Iran, the United States’ New Custodian in the Middle East

Rashin Khosravi When President Obama’s administration in the fall of 2011 announced its new strategy of pivoting to East Asia in the United States’ foreign policy, no one expected that the implementation of this strategy could alleviate the 36 years of animosity between Iran and the United States. Since the end of the Cold War in 1991, the United States has focused on putting its efforts towards the Middle East. By doing so, they failed to recognize Asia as an important arena. In order to concentrate on Asia, the United States needs to find a strong and reliable regional ally to extricate itself from the current complicated situation in the Middle East.

The logic of the strategic pivot to Asia can be found in the 1992 Defense Planning Guidance (post-Cold War political and military strategy to prevent the emergence of a rival superpower) mixed with the predominant neoconservative doctrine of US world supremacy. The logic of pivoting to Asia was shaped due to the emergence of a new trade dynamic as well as a new political world order in Asia. The most current and strongest warning that other rivals to the U.S. are rising came from the Russian city of Ufa on July 8-10, 2015. Ufa hosted the summit of the Shanghai Cooperation Organization (SCO) and the 7th summit of the BRICS countries (Brazil, Russia, India, China, and South Africa).

The 2015 National Military Strategy of the United States lists Iran, China, and Russia, three countries which were actors at the Ufa summits, as the countries that pose the biggest threat to American security. At Ufa, according to the record, the Russian President Vladimir Putin told the Chinese President Xi Jinping: “Combining efforts, no doubt we (Russia and China) will overcome all the problems before us.” At Ufa in his speech, Putin emphasized the active negotiations with Iran on various projects.

The 7th summit of the BRICS at Ufa launched two new financial institutions: the New Development Bank (NDB) and the new joint Economic Cooperation Strategy. The new joint Economic Cooperation Strategy is to expand the multilateral cooperation in energy, mining, agriculture, and infrastructure. The NDB and the new joint Economic Cooperation Strategy could affect Western-based lending institutions and the American dollar. At the summit, the participant countries agreed to allocate an initial subscribed capital of $5 billion (USD) and an initial authorized capital of $100 billion (USD) to the infrastructure and development projects of the BRICS countries through the New Development Bank (NDB). The NDB’s members also agreed to consecrate $400 billion dollars to help other developing nations across the globe, all in their own currencies. Without doubt, the  NDB can be an alternative for the U.S. backed lending institutions: the International Monetary Fund (IMF) and the World Bank. Unlike the IMF and World Bank, in the NDB, each nation has equal say regardless of its GDP, and unlike the World Bank, each participant country is assigned one vote with no vetoes allowed. It is necessary to know that the BRICS countries have 20 percent of global GDP.  41.4 percent of the world’s population belongs to the four major counties of the BRICS.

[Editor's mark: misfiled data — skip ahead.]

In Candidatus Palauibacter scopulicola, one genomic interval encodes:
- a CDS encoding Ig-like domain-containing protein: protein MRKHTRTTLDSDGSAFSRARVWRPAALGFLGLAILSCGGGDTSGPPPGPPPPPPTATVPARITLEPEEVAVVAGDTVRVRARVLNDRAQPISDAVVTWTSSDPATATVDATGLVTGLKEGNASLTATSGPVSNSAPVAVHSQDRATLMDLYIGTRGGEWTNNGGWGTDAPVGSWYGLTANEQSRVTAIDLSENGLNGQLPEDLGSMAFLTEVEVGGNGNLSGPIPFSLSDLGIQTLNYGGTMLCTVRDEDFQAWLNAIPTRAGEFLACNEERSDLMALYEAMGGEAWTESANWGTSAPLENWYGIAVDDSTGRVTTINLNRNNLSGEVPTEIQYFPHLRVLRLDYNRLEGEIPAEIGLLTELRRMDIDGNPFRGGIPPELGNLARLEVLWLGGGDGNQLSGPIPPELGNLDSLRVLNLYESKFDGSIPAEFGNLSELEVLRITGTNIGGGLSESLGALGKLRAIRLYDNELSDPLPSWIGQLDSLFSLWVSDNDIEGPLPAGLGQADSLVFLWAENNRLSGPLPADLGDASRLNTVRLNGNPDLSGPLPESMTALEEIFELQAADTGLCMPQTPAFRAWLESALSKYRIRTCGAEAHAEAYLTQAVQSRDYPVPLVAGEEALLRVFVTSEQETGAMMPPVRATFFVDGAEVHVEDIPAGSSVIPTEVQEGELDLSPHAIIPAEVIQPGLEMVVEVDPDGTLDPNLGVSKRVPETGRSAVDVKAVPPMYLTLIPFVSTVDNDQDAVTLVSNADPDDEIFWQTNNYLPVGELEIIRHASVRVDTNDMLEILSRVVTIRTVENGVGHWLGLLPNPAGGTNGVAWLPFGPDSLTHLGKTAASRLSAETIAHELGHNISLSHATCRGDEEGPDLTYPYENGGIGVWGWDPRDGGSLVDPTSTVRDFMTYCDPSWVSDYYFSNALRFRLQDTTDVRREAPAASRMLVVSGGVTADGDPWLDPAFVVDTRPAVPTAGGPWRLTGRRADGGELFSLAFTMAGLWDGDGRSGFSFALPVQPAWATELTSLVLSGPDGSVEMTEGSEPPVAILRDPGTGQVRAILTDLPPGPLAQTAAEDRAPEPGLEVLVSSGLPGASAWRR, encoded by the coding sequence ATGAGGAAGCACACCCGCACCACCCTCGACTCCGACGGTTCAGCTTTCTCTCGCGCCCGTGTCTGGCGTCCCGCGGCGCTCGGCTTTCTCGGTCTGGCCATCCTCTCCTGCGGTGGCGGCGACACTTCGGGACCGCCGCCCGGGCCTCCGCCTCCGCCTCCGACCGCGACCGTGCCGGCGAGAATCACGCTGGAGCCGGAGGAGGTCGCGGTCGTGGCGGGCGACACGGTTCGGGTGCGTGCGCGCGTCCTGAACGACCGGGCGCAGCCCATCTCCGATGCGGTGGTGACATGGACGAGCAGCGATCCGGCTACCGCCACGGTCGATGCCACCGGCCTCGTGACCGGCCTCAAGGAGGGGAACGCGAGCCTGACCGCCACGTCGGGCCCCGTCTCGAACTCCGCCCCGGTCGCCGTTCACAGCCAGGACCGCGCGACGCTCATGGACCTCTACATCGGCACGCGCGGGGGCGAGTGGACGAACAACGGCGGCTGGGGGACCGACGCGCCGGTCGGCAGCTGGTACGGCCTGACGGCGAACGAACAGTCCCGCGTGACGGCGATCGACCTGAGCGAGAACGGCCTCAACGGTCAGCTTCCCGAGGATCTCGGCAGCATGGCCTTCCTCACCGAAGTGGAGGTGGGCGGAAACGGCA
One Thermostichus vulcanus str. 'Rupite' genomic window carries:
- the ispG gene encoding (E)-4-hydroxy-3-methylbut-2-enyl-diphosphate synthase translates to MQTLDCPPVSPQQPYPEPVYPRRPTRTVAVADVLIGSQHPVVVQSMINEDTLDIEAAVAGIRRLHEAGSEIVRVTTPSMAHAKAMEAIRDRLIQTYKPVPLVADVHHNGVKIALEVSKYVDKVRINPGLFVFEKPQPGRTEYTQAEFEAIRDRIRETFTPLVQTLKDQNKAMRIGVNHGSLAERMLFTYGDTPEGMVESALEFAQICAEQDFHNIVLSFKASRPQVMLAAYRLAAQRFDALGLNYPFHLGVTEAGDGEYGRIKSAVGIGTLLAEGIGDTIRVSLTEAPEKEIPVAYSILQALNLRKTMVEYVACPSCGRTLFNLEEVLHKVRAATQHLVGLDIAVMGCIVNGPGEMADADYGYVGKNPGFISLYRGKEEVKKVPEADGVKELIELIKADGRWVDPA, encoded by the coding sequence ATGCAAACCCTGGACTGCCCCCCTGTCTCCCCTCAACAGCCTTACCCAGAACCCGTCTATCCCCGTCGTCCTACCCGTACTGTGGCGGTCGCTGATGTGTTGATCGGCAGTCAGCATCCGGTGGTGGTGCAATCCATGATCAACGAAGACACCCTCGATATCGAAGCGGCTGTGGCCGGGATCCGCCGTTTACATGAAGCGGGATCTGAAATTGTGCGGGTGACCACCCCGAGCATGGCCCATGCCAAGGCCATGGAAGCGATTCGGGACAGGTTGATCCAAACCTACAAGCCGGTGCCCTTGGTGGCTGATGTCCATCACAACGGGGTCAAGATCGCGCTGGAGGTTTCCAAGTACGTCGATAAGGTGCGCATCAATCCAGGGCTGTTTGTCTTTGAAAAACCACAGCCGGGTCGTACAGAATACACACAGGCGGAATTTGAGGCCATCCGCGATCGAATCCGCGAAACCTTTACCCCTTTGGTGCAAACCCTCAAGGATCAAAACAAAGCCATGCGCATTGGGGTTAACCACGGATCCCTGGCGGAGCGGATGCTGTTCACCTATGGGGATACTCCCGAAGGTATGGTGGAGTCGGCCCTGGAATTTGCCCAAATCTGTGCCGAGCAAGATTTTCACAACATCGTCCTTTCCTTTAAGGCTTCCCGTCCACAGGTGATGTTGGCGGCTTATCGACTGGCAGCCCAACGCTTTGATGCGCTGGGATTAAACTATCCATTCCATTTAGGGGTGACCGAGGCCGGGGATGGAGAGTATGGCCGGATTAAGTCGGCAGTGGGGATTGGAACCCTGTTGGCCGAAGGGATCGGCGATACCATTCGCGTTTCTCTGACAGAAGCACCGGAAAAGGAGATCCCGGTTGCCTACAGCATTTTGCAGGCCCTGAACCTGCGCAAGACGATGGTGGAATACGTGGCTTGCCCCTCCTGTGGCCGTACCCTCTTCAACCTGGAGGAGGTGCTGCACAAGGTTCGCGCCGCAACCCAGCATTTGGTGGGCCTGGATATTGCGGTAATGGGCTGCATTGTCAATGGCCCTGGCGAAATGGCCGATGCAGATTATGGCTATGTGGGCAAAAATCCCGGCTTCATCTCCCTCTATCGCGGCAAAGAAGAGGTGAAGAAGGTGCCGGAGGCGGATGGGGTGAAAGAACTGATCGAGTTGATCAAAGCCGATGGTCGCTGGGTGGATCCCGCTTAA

The summit of the Shanghai Cooperation Organization (SCO) was held after the BRICS summit. The SCO is an intergovernmental international organization that consists of six members: China, Russia, Kazakhstan, Kyrgyzstan, Tajikistan and Uzbekistan. The SCO is led by China and Russia. Afghanistan, India, Iran, Mongolia, and Pakistan are observer states. Belarus, Turkey and Sri Lanka are dialogue partners of the SCO. A quarter of the world’s total population belongs to the SCO’s member countries.

In the SCO’s summit at Ufa, the members agreed to give membership to India and Pakistan, observer-state member status to Belarus, and dialogue partner status to Armenia, Azerbaijan, Cambodia, and Nepal. They also agreed to support the Chinese “Silk Road” economic belt project. Furthermore, in the SOC’s summit, a joint development strategy which will last until 2025 was approved. This 10 year strategy includes calling for a reform in the UN Security Council, establishing a Convention on Fighting Extremists, and creating new transportation corridors which connect Mumbai, India to Bandar Abbas, Iran and Astrakhan, Russia.

U.S. policy-makers believe that the time of American unilateralism is over and the world is moving towards multilateralism. China and Russia, countries that already pose a threat to the United States according to the 2015 National Military Strategy of the United States, are leaders of this movement towards multilateralism. The agreement between Iran and the 5+1 world powers allows the U.S. to try to pull Iran away from alignment with China and Russia.

United States policy makers consider the national security of the U.S. as their primary objective. The plan to meet this objective is the concentration on Asia to counter the rise of China and Russia. For this purpose, they need to have a strong and reliable ally in the Middle East to escape from the current complicated situation in the region. Among the regional powers, it seems to them, Iran is the most powerful one and one which has a strategic stable foreign policy. Despite the long term international crippling sanctions against it, Iran still stays strong in the region. The approval of the Iran nuclear deal by Congress will appoint Iran as the new guardian of the Middle East with the capacity of stabilizing the region. At that point, if Congress allows it, the anticipated result will be the alleviation of challenges from China and Russia.

Rashin Khosravibavandpouri is an Iranian-born journalist and currently a M.S. student in International Relations at Suffolk University, as well as a member of MAPA’s Middle East Working Group.